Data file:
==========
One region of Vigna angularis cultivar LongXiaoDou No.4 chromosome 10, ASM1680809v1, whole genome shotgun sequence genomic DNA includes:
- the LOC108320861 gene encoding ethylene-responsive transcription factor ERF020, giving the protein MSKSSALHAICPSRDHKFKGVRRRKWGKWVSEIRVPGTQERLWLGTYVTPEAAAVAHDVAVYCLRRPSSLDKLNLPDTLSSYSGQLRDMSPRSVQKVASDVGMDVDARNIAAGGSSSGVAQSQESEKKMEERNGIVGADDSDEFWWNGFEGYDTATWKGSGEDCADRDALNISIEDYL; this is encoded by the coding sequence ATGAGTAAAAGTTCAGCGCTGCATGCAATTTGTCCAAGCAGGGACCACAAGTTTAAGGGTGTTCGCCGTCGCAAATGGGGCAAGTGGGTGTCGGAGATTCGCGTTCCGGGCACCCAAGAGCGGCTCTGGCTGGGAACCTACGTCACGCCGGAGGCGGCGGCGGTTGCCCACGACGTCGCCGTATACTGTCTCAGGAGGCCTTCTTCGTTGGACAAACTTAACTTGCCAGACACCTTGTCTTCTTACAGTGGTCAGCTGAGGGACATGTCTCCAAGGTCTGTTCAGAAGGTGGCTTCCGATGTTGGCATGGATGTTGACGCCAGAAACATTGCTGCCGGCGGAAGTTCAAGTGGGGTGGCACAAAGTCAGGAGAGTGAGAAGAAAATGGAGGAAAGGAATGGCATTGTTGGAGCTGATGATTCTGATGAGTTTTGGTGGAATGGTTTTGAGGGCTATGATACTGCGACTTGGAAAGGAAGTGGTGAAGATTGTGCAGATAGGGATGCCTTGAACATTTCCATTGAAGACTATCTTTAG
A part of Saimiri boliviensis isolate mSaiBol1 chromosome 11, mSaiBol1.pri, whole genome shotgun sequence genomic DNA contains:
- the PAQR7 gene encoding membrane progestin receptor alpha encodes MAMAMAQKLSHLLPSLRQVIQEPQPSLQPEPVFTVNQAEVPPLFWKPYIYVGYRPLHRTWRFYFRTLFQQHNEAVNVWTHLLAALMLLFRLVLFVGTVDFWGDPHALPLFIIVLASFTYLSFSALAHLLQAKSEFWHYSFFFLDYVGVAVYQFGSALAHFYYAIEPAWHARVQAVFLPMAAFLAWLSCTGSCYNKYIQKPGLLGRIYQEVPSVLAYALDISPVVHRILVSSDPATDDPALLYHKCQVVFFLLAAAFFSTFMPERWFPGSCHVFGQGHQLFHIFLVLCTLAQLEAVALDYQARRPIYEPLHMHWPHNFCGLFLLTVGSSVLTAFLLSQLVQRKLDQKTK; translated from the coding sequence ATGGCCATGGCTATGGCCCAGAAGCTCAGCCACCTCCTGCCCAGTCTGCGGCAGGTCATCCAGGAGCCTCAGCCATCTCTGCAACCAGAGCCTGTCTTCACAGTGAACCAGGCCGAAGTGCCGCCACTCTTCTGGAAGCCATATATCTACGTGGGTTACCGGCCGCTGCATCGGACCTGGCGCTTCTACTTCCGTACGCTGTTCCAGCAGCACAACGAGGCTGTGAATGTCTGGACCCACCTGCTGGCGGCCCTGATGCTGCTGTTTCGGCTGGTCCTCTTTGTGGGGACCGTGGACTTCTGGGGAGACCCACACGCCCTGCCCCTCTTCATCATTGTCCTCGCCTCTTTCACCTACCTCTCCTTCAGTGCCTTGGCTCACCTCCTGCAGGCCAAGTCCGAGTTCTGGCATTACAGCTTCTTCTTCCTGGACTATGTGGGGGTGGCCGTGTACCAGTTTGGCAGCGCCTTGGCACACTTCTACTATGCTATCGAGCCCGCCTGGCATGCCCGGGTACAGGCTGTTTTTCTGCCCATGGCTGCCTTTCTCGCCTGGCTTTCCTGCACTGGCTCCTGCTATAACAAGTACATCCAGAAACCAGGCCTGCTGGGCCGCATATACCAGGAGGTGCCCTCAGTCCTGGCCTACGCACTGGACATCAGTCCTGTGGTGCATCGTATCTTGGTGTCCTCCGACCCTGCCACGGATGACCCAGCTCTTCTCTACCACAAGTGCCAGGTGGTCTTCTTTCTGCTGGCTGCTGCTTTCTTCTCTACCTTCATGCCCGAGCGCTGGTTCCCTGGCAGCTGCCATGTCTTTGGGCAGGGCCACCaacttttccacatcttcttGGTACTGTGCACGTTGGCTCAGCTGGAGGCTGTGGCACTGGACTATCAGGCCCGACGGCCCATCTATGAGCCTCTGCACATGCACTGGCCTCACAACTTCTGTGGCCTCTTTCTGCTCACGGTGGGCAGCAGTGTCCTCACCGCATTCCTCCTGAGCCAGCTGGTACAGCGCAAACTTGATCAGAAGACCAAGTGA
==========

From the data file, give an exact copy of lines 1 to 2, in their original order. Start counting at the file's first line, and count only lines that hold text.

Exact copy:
One region of Vigna angularis cultivar LongXiaoDou No.4 chromosome 10, ASM1680809v1, whole genome shotgun sequence genomic DNA includes:
- the LOC108320861 gene encoding ethylene-responsive transcription factor ERF020, giving the protein MSKSSALHAICPSRDHKFKGVRRRKWGKWVSEIRVPGTQERLWLGTYVTPEAAAVAHDVAVYCLRRPSSLDKLNLPDTLSSYSGQLRDMSPRSVQKVASDVGMDVDARNIAAGGSSSGVAQSQESEKKMEERNGIVGADDSDEFWWNGFEGYDTATWKGSGEDCADRDALNISIEDYL; this is encoded by the coding sequence ATGAGTAAAAGTTCAGCGCTGCATGCAATTTGTCCAAGCAGGGACCACAAGTTTAAGGGTGTTCGCCGTCGCAAATGGGGCAAGTGGGTGTCGGAGATTCGCGTTCCGGGCACCCAAGAGCGGCTCTGGCTGGGAACCTACGTCACGCCGGAGGCGGCGGCGGTTGCCCACGACGTCGCCGTATACTGTCTCAGGAGGCCTTCTTCGTTGGACAAACTTAACTTGCCAGACACCTTGTCTTCTTACAGTGGTCAGCTGAGGGACATGTCTCCAAGGTCTGTTCAGAAGGTGGCTTCCGATGTTGGCATGGATGTTGACGCCAGAAACATTGCTGCCGGCGGAAGTTCAAGTGGGGTGGCACAAAGTCAGGAGAGTGAGAAGAAAATGGAGGAAAGGAATGGCATTGTTGGAGCTGATGATTCTGATGAGTTTTGGTGGAATGGTTTTGAGGGCTATGATACTGCGACTTGGAAAGGAAGTGGTGAAGATTGTGCAGATAGGGATGCCTTGAACATTTCCATTGAAGACTATCTTTAG